Courts & Corrections

Toxicology report is in, but not public, in wrong-way driver case

Steven Bourgoin
Steven Bourgoin is arraigned in a makeshift courtroom Oct. 14 at the University of Vermont Medical Center in Burlington. Pool photo by Glenn Russell/The Burlington Free Press
An analysis for substances in the bloodstream of a driver who allegedly caused a deadly wrong-way crash on Interstate 89 last month has been completed.

Steven Bourgoin, 33, of Williston, is charged with five counts of second-degree murder in a crash that killed five central Vermont teens. Bourgoin pleaded not guilty at an arraignment at UVM Medical Center in Burlington last month.

Chittenden County State’s Attorney TJ Donovan confirmed Monday that his office received a toxicology report for Bourgoin about a week and a half ago. However, Donovan refused to address the contents of the report, citing confidentiality requirements.

Donovan said he anticipates in the normal course of a case that the report would be filed with the court, making it a public document.

However, Bourgoin is undergoing a court-ordered competency evaluation, which Donovan said is “the threshold issue” for how the case will proceed. If Bourgoin is determined to be competent, the report likely will be filed with the court, Donovan said.

Vermont First News reported that anonymous sources said the toxicology report found “significant” traces of THC, the active substance in marijuana, in Bourgoin’s blood.

Bourgoin’s ex-girlfriend told investigators that he had mood spells that he would calm with marijuana, according to court documents.

“When Steven is in these moods, it is usually because he ran out of marijuana, which he used to stabilize his mood swings,” she said, according to detectives. “It was always very evident when he was out (of marijuana), as he would be more angry and violent during those times.”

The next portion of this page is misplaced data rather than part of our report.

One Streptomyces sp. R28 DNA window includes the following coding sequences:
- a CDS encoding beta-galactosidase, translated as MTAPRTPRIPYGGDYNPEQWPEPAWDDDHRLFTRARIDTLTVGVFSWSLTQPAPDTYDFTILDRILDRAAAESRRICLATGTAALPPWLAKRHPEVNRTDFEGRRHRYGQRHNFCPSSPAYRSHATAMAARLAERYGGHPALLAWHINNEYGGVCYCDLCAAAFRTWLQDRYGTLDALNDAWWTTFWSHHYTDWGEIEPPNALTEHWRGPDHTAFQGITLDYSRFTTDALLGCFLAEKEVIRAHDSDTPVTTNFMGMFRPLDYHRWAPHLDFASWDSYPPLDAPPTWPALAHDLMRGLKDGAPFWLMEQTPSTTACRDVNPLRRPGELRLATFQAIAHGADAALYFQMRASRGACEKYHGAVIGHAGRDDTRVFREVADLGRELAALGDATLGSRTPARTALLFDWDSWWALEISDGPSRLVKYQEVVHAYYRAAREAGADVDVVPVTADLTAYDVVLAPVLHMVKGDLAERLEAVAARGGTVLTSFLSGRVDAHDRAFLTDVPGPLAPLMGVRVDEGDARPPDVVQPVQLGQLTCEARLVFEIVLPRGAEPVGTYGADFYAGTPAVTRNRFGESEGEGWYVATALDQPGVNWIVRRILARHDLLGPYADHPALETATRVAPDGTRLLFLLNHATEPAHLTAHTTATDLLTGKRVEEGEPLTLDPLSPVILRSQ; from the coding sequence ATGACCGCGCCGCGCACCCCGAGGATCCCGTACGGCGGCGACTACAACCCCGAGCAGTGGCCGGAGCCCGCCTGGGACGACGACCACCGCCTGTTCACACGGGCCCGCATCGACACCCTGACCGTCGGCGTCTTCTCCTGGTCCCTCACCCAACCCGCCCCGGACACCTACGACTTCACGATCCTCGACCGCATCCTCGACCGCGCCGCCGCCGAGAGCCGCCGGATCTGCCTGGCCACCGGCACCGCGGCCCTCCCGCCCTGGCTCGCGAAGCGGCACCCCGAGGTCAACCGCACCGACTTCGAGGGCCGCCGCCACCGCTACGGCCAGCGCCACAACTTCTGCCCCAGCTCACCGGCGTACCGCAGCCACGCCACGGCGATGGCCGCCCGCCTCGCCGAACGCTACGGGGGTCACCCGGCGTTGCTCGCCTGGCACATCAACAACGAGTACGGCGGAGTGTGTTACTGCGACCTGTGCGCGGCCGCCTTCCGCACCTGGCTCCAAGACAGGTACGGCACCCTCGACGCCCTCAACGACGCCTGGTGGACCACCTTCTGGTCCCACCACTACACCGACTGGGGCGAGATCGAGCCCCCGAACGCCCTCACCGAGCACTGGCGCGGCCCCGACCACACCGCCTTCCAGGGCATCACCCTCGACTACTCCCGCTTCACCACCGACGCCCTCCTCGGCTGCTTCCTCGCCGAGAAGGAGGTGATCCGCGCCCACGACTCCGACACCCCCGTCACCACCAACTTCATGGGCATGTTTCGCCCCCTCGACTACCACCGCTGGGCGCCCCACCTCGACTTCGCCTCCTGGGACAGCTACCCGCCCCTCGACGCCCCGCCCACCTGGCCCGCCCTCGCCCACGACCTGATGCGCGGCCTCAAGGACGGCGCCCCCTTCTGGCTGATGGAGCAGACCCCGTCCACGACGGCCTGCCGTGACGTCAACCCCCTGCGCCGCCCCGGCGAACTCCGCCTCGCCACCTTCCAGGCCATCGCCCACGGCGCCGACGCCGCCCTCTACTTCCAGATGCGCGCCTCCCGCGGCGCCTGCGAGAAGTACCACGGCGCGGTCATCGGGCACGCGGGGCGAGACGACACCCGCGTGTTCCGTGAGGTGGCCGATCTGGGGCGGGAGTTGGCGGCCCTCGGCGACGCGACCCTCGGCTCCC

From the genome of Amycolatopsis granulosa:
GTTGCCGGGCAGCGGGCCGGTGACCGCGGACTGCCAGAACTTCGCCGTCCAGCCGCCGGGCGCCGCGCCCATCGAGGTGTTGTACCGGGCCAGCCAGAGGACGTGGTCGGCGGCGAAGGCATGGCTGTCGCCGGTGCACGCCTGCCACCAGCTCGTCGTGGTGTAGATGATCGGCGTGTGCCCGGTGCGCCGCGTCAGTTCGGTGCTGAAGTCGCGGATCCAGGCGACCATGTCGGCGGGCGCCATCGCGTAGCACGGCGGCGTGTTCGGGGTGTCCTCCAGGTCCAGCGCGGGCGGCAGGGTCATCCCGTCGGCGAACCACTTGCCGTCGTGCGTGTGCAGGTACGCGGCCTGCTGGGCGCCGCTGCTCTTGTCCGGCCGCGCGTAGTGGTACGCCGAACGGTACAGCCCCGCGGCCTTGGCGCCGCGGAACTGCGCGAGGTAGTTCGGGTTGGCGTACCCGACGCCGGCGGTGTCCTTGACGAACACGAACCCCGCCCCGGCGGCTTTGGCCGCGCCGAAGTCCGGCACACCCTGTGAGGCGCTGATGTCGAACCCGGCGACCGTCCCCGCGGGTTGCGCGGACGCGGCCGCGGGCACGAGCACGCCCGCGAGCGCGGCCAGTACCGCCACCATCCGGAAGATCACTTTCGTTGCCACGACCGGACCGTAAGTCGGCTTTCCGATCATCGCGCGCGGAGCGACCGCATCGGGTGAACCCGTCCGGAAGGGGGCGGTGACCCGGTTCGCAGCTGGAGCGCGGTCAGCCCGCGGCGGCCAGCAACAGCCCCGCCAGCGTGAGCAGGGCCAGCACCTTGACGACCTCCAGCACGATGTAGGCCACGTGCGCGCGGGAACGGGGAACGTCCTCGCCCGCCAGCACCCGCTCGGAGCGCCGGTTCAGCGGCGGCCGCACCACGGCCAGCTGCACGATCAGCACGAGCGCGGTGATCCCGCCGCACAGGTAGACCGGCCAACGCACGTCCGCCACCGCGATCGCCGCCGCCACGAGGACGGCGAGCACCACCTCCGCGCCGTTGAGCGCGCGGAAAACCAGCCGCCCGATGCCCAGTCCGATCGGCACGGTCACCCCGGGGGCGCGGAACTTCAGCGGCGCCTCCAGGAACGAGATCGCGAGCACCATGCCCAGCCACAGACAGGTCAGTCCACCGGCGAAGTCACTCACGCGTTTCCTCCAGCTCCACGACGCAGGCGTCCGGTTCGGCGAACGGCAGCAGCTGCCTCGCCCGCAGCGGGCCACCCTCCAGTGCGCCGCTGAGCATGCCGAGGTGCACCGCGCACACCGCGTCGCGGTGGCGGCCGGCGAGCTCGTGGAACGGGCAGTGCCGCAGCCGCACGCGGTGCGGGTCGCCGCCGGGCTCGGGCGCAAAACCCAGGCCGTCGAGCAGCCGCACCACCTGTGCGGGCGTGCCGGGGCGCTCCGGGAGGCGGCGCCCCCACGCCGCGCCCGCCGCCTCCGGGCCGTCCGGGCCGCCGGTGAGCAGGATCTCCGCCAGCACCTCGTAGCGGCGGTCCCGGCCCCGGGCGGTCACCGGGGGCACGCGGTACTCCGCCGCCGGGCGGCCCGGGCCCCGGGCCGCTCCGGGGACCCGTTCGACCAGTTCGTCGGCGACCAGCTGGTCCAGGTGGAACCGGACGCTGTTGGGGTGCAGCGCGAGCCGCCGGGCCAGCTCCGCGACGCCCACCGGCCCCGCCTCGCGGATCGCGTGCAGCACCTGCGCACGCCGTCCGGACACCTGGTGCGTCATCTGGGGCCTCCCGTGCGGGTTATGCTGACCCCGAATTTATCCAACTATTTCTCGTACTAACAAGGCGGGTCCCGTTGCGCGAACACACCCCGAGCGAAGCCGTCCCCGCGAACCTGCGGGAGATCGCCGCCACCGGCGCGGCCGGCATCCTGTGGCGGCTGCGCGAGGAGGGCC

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Elizabeth Hewitt

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  • Rich Lachapelle

    This was no “accident”. Regardless of whatever substances he may have been under the influence of, this seems to be a clear (alleged) case of malice with aforethought and no “impairment” should be cited as influential in his decision to use an automobile as a murder weapon. Hopefully harboring anger and despair have not been elevated by Vermont’s wimpy criminal justice system to be valid excuses for committing violent crime. We really dont need any more “victimhood classes” for people to strive to be considered a member of to legally justify their aberrant, anti-social and pathological behavior. The very concept of PERSONAL RESPONSIBILITY is rapidly fading as Vermont continues to sink deeper into the progressive cesspool.

  • Matt Fisken

    Having measured high levels of microwave radiation from radar installations in the neighborhood where Mr. Bourgoin lived, I wonder if investigators and the legal system will consider what has been known for some decades; that exposure to persistent pulses of radio frequencies has the ability to negatively affect people’s mental and physical health. While it seems pretty clear that this man’s actions were intentional and inexcusable, it would be a mistake to overlook the environmental conditions specific to the location of his residence which likely contributed to his horrific actions.

  • Julia Purdy

    “It was always very evident when he was out (of marijuana), as he would be more angry and violent during those times.” And we’re still expected to believe that marijuana is not addictive? When a person needs it to control “mood swings” (and marijuana itself is known to cause mood swings) that get out of control when the drug isn’t circulating in his system, that can be seen as setting up a craving, and craving is the essence of physiological and emotional addiction. A common definition of addiction among addiction counselors is “When you need more and more of what’s killing you” … and everyone around you.
    At this point, only an addict would deny that the drug of choice is addicting.